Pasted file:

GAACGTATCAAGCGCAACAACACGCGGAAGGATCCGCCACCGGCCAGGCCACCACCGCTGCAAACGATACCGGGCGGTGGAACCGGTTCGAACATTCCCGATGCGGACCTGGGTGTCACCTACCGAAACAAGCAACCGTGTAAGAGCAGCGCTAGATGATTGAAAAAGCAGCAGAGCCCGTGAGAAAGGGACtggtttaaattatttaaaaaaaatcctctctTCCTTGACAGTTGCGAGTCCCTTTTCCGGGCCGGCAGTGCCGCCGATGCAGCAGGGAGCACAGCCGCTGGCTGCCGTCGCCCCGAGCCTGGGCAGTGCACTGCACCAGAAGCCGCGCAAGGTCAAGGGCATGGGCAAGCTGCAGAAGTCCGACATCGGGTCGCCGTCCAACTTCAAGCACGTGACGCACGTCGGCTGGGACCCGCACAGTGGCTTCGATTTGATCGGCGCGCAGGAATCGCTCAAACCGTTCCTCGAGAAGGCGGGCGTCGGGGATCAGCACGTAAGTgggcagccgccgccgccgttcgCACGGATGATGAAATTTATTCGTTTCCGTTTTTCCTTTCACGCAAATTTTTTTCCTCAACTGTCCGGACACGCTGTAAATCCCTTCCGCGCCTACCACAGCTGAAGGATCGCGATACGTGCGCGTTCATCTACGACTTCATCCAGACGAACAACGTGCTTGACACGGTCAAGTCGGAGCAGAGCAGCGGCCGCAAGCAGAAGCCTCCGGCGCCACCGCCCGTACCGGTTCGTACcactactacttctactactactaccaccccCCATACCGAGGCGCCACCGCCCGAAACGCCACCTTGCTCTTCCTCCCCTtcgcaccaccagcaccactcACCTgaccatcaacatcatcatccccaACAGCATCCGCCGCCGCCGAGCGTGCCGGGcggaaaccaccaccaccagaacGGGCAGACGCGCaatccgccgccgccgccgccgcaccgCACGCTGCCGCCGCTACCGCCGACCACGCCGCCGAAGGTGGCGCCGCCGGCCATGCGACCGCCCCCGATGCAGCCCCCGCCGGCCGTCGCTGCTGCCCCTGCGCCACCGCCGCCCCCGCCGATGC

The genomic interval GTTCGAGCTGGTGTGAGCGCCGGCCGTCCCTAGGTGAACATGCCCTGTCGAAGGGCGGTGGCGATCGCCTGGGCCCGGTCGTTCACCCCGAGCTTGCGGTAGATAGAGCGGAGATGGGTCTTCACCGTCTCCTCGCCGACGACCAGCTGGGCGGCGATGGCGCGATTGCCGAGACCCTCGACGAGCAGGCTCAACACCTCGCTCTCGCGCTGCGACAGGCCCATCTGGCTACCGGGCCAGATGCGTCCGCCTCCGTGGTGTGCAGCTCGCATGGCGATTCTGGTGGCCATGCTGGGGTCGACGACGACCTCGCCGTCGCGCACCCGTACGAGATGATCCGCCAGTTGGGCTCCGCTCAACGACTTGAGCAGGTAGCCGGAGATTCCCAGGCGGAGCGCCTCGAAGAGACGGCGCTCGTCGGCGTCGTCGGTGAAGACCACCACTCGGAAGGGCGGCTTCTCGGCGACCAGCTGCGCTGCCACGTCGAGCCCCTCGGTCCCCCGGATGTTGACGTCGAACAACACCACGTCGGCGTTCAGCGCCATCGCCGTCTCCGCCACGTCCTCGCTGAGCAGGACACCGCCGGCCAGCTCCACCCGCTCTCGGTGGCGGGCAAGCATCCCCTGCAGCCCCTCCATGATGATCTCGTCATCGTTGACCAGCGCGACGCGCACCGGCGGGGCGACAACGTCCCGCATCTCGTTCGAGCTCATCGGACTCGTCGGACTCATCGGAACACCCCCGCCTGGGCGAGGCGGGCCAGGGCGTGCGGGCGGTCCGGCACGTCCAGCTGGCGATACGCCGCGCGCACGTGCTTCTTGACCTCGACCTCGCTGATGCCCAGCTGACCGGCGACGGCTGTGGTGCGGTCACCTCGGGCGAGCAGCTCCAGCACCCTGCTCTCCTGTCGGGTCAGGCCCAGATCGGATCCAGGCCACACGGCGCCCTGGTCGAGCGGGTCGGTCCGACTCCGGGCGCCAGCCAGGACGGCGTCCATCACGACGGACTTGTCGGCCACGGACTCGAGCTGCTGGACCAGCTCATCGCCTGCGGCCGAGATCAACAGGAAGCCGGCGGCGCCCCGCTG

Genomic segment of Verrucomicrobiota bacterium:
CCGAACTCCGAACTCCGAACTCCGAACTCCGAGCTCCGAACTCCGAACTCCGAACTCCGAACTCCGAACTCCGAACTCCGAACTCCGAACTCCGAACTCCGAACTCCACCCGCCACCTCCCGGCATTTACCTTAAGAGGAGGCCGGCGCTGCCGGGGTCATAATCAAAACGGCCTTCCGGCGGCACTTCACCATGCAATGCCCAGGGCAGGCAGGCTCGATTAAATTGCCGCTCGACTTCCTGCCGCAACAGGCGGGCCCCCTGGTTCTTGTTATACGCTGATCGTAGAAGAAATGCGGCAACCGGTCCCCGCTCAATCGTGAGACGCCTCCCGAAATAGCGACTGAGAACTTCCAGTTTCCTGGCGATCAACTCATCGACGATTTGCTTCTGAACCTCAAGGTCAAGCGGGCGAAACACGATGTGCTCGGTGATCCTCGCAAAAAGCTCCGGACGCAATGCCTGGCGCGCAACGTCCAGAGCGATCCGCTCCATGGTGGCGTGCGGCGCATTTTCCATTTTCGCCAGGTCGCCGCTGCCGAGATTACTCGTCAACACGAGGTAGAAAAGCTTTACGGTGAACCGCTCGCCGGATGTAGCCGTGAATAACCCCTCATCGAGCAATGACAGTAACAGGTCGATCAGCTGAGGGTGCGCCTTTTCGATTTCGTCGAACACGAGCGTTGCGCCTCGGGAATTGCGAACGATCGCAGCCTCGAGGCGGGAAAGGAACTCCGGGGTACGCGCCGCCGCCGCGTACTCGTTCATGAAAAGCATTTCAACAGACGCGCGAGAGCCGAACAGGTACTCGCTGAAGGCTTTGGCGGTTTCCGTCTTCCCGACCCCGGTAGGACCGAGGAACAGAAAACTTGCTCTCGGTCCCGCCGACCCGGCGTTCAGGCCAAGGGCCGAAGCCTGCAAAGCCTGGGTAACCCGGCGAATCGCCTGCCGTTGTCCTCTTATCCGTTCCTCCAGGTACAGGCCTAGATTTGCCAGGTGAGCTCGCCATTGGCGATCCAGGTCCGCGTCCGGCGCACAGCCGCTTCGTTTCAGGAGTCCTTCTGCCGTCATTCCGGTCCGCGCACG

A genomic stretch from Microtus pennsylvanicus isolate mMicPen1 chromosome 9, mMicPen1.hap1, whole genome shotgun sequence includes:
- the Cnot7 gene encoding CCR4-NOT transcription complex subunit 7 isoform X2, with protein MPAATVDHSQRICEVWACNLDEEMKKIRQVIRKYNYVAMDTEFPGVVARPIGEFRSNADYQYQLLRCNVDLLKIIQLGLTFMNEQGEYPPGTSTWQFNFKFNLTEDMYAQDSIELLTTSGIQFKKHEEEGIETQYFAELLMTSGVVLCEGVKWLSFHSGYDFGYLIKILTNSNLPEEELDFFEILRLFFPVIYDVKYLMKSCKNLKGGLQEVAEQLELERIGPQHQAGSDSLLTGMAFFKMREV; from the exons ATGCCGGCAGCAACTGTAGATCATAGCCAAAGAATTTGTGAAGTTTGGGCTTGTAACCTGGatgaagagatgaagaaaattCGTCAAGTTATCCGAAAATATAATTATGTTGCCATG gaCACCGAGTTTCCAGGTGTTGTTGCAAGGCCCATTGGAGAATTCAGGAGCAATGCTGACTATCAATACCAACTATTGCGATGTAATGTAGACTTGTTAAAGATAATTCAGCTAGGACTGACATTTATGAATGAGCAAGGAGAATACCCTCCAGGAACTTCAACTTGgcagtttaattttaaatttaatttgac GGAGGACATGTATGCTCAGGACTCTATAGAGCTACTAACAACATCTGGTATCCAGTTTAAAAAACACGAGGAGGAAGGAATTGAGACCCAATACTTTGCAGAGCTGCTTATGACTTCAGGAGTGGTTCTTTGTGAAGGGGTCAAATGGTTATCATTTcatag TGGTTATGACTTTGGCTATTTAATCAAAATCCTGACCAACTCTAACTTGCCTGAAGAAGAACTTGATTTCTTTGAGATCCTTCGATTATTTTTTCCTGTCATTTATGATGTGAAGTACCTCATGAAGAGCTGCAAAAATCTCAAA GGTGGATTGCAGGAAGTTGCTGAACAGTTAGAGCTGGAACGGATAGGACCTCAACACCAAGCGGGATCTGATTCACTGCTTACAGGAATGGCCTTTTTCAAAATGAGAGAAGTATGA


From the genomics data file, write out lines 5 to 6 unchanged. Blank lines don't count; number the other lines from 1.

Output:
A genomic stretch from Microtus pennsylvanicus isolate mMicPen1 chromosome 9, mMicPen1.hap1, whole genome shotgun sequence includes:
- the Cnot7 gene encoding CCR4-NOT transcription complex subunit 7 isoform X2, with protein MPAATVDHSQRICEVWACNLDEEMKKIRQVIRKYNYVAMDTEFPGVVARPIGEFRSNADYQYQLLRCNVDLLKIIQLGLTFMNEQGEYPPGTSTWQFNFKFNLTEDMYAQDSIELLTTSGIQFKKHEEEGIETQYFAELLMTSGVVLCEGVKWLSFHSGYDFGYLIKILTNSNLPEEELDFFEILRLFFPVIYDVKYLMKSCKNLKGGLQEVAEQLELERIGPQHQAGSDSLLTGMAFFKMREV; from the exons ATGCCGGCAGCAACTGTAGATCATAGCCAAAGAATTTGTGAAGTTTGGGCTTGTAACCTGGatgaagagatgaagaaaattCGTCAAGTTATCCGAAAATATAATTATGTTGCCATG gaCACCGAGTTTCCAGGTGTTGTTGCAAGGCCCATTGGAGAATTCAGGAGCAATGCTGACTATCAATACCAACTATTGCGATGTAATGTAGACTTGTTAAAGATAATTCAGCTAGGACTGACATTTATGAATGAGCAAGGAGAATACCCTCCAGGAACTTCAACTTGgcagtttaattttaaatttaatttgac GGAGGACATGTATGCTCAGGACTCTATAGAGCTACTAACAACATCTGGTATCCAGTTTAAAAAACACGAGGAGGAAGGAATTGAGACCCAATACTTTGCAGAGCTGCTTATGACTTCAGGAGTGGTTCTTTGTGAAGGGGTCAAATGGTTATCATTTcatag TGGTTATGACTTTGGCTATTTAATCAAAATCCTGACCAACTCTAACTTGCCTGAAGAAGAACTTGATTTCTTTGAGATCCTTCGATTATTTTTTCCTGTCATTTATGATGTGAAGTACCTCATGAAGAGCTGCAAAAATCTCAAA GGTGGATTGCAGGAAGTTGCTGAACAGTTAGAGCTGGAACGGATAGGACCTCAACACCAAGCGGGATCTGATTCACTGCTTACAGGAATGGCCTTTTTCAAAATGAGAGAAGTATGA